Women Home > Treatment for Overactive Thyroid

There is no single treatment that is appropriate for all people with overactive thyroid. However, many options are available to help bring thyroid hormone levels back to normal -- the one that is right for you will depend on your age, the severity of your symptoms, and other factors. Surgery, medication, and radioiodine therapy are the main options for hyperthyroidism treatment.

How Is Overactive Thyroid Treated?

The goal of treatment for overactive thyroid is to return thyroid hormone levels to normal. This can prevent long-term complications and ease uncomfortable symptoms.
The three treatment options for an overactive thyroid include:
  • Medications
  • Radioiodine therapy
  • Surgery.
Before recommending a particular treatment plan, healthcare providers will consider the cause of hyperthyroidism, how severe the symptoms are, how old the person is, and what other conditions they might have, such as heart disease or pregnancy.

Medications Used to Treat Overactive Thyroid

The two main types of medicines used for overactive thyroid treatment are antithyroid medicines and beta blockers.
Antithyroid Medicines
Antithyroid drugs decrease the amount of thyroid hormone the body makes. These medications block the way the thyroid gland uses iodine to make thyroid hormone.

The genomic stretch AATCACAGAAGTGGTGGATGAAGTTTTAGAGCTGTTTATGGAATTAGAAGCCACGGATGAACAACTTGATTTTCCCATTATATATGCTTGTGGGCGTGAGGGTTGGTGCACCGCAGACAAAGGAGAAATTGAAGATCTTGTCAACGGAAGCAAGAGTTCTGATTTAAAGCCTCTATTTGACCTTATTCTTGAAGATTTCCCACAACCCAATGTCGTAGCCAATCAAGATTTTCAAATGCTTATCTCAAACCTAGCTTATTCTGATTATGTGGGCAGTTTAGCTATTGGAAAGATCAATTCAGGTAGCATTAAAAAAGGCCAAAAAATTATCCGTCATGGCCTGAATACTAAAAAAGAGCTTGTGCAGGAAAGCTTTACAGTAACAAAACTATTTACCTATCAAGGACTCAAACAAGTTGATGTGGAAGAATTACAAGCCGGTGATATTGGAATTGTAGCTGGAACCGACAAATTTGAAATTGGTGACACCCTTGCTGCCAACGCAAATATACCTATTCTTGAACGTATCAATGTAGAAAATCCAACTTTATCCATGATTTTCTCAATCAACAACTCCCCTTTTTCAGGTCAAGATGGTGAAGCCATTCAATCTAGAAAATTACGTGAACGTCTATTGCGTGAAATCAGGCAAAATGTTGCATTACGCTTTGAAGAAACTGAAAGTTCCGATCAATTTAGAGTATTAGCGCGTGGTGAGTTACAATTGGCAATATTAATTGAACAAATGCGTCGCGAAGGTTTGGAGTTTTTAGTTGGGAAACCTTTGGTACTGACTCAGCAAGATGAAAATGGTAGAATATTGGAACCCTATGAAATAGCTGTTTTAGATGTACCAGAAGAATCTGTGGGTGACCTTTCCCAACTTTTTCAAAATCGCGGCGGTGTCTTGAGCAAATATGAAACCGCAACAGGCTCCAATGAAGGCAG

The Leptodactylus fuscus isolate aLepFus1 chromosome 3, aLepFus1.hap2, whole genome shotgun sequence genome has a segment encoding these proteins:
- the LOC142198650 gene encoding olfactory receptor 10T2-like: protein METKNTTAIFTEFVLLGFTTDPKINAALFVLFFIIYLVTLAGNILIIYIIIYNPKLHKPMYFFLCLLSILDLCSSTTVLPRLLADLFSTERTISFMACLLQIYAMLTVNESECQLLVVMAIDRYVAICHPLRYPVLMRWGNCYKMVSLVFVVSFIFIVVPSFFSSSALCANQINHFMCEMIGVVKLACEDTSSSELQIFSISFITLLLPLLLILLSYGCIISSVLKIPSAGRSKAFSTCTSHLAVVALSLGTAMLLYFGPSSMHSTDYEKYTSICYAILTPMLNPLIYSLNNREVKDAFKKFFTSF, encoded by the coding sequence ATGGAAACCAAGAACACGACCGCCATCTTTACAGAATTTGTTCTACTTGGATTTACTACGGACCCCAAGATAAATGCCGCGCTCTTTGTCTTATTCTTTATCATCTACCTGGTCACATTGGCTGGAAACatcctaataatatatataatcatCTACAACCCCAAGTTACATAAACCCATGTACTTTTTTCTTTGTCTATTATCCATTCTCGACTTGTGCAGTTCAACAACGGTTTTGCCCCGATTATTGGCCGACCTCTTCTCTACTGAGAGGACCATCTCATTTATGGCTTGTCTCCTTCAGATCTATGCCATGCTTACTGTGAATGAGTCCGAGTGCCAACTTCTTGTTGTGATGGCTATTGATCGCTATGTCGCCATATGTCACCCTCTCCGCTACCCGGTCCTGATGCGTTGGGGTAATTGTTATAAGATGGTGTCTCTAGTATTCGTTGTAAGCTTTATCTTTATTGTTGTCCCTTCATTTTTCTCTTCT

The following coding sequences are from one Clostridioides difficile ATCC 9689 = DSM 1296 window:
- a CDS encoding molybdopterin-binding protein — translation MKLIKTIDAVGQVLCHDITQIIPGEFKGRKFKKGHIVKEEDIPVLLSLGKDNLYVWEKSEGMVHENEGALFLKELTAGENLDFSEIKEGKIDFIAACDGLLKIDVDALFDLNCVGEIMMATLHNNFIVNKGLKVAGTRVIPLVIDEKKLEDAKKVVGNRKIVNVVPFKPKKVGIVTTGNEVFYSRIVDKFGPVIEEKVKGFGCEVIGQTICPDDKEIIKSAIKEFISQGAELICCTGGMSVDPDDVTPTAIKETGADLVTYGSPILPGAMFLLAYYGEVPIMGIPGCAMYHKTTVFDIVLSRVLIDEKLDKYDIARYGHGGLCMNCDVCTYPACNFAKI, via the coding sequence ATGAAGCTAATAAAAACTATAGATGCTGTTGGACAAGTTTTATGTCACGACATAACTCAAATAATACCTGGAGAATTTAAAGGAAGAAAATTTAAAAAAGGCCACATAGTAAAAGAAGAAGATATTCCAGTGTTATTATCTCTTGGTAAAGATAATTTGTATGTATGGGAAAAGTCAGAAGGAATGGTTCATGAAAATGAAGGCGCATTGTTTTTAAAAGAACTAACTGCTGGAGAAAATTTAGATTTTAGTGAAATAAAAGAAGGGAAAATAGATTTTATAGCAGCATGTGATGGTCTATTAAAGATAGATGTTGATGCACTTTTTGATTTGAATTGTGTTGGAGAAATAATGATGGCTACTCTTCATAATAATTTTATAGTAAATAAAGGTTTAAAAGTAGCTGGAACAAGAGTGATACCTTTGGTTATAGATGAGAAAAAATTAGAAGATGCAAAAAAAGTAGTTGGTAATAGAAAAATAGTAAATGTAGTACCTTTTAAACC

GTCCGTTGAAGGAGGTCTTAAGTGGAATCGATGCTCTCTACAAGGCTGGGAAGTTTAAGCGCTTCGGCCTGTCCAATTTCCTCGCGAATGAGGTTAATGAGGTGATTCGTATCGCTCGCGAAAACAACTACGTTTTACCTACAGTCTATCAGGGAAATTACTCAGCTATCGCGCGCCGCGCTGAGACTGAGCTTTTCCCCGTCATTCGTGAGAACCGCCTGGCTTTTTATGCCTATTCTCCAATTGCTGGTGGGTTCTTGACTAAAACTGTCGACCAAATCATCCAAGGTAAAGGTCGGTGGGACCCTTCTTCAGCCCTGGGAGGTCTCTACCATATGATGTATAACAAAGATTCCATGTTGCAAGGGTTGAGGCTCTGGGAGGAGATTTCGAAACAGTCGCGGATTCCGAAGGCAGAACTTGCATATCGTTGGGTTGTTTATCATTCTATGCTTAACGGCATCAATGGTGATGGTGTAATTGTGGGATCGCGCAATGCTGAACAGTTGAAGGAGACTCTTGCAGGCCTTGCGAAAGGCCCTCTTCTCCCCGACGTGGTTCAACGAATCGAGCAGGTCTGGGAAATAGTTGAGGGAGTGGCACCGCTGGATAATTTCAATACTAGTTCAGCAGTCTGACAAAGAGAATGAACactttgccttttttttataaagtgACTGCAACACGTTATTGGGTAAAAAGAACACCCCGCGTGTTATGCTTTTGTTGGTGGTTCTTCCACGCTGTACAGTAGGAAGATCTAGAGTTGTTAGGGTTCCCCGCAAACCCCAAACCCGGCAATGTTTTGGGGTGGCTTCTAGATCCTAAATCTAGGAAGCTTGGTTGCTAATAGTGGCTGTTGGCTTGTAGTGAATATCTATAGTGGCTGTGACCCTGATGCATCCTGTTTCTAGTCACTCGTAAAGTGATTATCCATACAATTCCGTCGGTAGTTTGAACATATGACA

Two examples are methimazole (Tapazole®) and propylthiouracil (PTU). Methimazole is often preferred because it is taken once a day versus three times a day for propylthiouracil. However, pregnant women should not take methimazole. This drug can cause scalp problems in infants whose mothers take it during pregnancy. Women who are breastfeeding should take only very small doses of either drug.
Most people start to feel better after a couple of weeks on the antithyroid medicines. It can take several weeks or months for the thyroid hormone levels to move into the normal range.
The average treatment time for antithyroid medicines is about one to two years. About 30 percent of people have their symptoms completely disappear following treatment. Some people can relapse years later; this is one reason why healthcare providers consider radioactive therapy and surgery to be more permanent treatment options for an overactive thyroid.
Written by/reviewed by:
Last reviewed by: Arthur Schoenstadt, MD
Last updated/reviewed:
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